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I'm 6', I think you'll notice the minuscule difference of a real 175. I've always used 175's, a new bike came with 172.5, like you didn't think it could make a big difference. technically the 172.5 spins faster but I don't enjoy the full stretch I get from the 175, so mashing doesn't give me as much power. I don't mind swapping back and forth between the two, but I think I get more out of training on the 175's, that in turn gives me more speed on the 172.5. guessing that a 175 for you would be the same as the 172.5 for me.
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Old 04-28-12, 05:20 AM   #8
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Crank length is more personal than mathematical, meaning a formula on it's own is not necessarily the answer. From track racing, a longer crank allows you to put the power down easier with a higher gear. It's one for the powerful guys that don't like to spin so much. Spinners tend to like shorter cranks as your feet/pedals don't have to travel in such a large circle. It's not really dependant on height, but personal preference relating to how you like to pedal. Apply that philosophy to your riding.

The main reason that I have heard of tall guys wanting longer cranks is to make climbing hills that little bit easier. In my experience, aside from the very tall, that is the only reason I have seen for people wanting extra long cranks.

For me, I race track on 170s at 6'5", and have 172.5 on my road bike. Both cranks came with second hand bikes, so weren't my choosing, but I must say I can't fault them. Having said that, I'm looking at a new Cervelo R3 when I can finally scrape the money together, and am going for a Rival drivetrain because I want to try out their 180mm crankset. I was looking at an Ultegra model as I have that now and like it, but the upgrade to a DA crankset in 180mm is a bit pricey.
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Old 04-28-12, 07:32 AM   #9
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6'1", 33" inseam (pants size). 177.5 cranks for years including a couple racing Cat. 2.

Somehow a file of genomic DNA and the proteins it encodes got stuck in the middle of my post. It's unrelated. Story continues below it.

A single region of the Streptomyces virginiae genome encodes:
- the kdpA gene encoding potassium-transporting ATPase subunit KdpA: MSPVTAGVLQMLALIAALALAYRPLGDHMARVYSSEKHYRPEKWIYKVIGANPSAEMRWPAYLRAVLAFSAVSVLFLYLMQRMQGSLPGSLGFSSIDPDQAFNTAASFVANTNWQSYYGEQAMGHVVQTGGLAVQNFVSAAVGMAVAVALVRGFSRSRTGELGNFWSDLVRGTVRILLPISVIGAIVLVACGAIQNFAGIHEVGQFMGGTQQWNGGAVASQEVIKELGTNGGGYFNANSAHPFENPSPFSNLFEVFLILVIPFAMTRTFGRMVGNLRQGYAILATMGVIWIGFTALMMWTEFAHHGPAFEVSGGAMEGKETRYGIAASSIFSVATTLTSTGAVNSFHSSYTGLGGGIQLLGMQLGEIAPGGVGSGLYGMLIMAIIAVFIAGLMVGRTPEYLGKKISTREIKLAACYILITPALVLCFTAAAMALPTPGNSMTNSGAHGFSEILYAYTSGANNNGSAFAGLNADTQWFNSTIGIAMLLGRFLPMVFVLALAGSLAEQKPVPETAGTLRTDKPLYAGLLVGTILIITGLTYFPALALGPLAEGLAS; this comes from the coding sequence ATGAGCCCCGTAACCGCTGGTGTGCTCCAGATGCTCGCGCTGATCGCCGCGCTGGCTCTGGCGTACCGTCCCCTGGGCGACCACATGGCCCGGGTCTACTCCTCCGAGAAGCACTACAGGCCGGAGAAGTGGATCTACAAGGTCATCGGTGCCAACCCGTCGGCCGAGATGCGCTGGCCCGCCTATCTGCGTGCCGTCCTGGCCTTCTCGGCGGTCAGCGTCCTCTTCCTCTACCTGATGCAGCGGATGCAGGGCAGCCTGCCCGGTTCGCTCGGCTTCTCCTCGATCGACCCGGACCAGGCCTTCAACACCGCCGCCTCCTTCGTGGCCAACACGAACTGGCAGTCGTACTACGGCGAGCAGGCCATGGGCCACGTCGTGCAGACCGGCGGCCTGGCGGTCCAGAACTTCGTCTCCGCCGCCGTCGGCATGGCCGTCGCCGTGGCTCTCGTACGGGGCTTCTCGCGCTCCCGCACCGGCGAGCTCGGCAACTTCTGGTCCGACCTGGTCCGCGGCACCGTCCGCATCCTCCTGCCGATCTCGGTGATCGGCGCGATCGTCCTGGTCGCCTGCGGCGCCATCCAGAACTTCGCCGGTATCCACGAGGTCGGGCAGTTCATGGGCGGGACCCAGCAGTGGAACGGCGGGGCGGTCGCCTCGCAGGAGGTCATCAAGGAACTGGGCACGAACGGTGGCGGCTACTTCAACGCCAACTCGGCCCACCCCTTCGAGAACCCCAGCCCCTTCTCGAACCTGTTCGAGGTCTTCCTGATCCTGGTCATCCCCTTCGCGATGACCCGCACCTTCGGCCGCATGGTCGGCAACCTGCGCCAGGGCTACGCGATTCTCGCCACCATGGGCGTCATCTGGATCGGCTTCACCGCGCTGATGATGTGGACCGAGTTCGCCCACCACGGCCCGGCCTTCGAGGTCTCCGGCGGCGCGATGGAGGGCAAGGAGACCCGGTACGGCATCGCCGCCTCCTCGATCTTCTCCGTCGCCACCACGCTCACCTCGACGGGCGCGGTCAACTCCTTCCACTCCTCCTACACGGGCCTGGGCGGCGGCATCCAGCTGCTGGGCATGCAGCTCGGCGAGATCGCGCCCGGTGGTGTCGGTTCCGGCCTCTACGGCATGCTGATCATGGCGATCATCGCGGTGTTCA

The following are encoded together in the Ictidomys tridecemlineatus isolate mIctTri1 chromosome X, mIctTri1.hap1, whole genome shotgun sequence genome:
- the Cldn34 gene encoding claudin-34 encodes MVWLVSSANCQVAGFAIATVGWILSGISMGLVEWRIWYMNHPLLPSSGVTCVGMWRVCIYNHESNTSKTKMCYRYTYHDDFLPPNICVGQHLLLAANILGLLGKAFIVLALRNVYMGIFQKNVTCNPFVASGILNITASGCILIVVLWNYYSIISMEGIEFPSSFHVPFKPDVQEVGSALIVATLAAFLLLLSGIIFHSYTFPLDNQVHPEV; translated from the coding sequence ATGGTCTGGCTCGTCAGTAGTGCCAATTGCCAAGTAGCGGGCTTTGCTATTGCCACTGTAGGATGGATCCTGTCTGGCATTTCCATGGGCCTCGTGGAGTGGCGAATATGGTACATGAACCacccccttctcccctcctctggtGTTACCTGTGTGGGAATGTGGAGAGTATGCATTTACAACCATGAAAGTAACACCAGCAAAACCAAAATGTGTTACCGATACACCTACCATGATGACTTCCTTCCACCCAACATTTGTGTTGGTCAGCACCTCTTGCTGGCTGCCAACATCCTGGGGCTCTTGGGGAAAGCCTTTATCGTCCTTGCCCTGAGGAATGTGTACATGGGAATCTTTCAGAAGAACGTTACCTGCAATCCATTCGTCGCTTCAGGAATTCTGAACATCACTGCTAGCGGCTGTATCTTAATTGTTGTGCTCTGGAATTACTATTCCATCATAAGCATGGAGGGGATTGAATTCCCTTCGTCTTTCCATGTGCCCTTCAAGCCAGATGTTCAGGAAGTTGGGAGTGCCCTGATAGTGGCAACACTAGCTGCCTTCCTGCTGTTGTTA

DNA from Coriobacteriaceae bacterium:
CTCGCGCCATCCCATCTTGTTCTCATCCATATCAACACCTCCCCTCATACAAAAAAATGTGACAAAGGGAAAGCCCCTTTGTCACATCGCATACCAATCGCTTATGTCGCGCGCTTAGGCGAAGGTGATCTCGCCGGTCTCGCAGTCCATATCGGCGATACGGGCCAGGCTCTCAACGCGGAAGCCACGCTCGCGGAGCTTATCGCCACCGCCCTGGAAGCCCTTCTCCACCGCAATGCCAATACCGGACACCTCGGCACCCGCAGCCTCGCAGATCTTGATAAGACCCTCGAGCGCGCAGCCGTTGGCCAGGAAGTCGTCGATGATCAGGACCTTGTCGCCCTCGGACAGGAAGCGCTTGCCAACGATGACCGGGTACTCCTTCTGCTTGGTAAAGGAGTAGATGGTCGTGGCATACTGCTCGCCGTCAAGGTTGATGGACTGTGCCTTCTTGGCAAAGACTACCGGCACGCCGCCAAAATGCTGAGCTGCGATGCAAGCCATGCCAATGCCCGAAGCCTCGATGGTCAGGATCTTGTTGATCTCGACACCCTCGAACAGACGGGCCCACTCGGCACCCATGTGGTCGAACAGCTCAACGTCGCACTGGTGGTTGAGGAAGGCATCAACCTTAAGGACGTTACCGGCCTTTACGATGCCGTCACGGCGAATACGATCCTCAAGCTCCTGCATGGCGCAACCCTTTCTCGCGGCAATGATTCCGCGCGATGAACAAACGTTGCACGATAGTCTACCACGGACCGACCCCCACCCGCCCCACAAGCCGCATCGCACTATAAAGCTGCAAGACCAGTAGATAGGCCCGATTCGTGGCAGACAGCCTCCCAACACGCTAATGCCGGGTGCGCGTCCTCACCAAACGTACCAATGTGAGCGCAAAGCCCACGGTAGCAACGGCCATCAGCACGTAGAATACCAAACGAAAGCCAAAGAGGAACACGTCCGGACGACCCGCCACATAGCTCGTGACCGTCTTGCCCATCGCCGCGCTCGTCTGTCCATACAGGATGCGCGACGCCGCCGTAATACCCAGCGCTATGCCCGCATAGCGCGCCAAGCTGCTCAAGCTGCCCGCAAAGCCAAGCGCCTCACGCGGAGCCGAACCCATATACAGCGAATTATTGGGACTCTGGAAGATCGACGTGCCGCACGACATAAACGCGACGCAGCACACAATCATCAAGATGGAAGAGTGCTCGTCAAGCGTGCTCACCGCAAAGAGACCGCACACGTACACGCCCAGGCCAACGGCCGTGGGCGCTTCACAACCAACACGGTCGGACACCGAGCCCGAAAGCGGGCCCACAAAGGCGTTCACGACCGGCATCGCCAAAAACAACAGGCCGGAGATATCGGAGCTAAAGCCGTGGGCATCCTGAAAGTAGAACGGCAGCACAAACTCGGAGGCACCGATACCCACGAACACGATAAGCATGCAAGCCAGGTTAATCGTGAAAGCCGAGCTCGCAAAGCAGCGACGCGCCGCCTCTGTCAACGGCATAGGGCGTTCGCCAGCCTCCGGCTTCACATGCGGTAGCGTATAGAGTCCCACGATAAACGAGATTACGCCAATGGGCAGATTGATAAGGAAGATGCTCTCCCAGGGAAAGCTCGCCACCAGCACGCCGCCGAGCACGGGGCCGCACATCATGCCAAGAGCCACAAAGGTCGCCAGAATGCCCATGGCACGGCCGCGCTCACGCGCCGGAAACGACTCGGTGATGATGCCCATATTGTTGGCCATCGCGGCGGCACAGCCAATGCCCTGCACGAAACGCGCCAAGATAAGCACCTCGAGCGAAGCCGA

It certainly is a personal decision and don't be swayed by those who say '172.5's have been fine for me and I'm 7'2"'. For me, they were a great change. Played around with 180's for a bit but went back to the 177.5's for good.

After your inseam length, I think you need to ask yourself if you're a "slow twitch" or "fast twitch" kind of athlete. I'm a slow twitch, more endurance than speed rider and a longer crank suits me. As you lengthen the crank, you increase the amount of torque you can apply, but the bigger circles means your cadence slows down a bit. Shorter cranks make higher RPMs more comfortable.
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Old 04-28-12, 01:42 PM   #10
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With regard to the idea that long cranks don't spin as well as shorter ones: I could agree if we're talking about sprinter's speeds that might approach 200 rpm on a bike with a fixed gear or in the highest gear available on a geared biked. However, on a geared road bike, where we're unlikely to need much in excess of 120 rpm (unless sprinting for the finish line of a race) they really aren't a limiting factor. I have no problem spinning 180 in excess of 120 rpm. On the wind trainer I think I've gotten them as high as 170 rpm or 180 rpm. Chances are rider's who's physical size warrant 180 cranks are going to run into other physiological speed limits before the cranks become the limiting factor.

I encourage any moderately tall or longer of limb riders who are currently on 172.5 or 175 cranks and who believe those are "fine", but, who haven't tried anything longer, to go do so. 5mm may not sound like much, but, when applied to both the leverage applied and to the range of movement, it has quite a noticable impact.
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Old 04-28-12, 02:31 PM   #11
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Recently swapped out my 175 FSA Gossamer cranks for 177.5 Dura-Ace cranks. My cycling inseam is 38 inches...so I could have easily gone longer in the cranks since I have freakishly long legs. I haven't noticed any difference in the ability to maintain higher cadence but haven't had them long enough to notice any increase in climbing ability. Still glad I made the change since I got a good deal on the barely used cranks and greatly improved shifting performance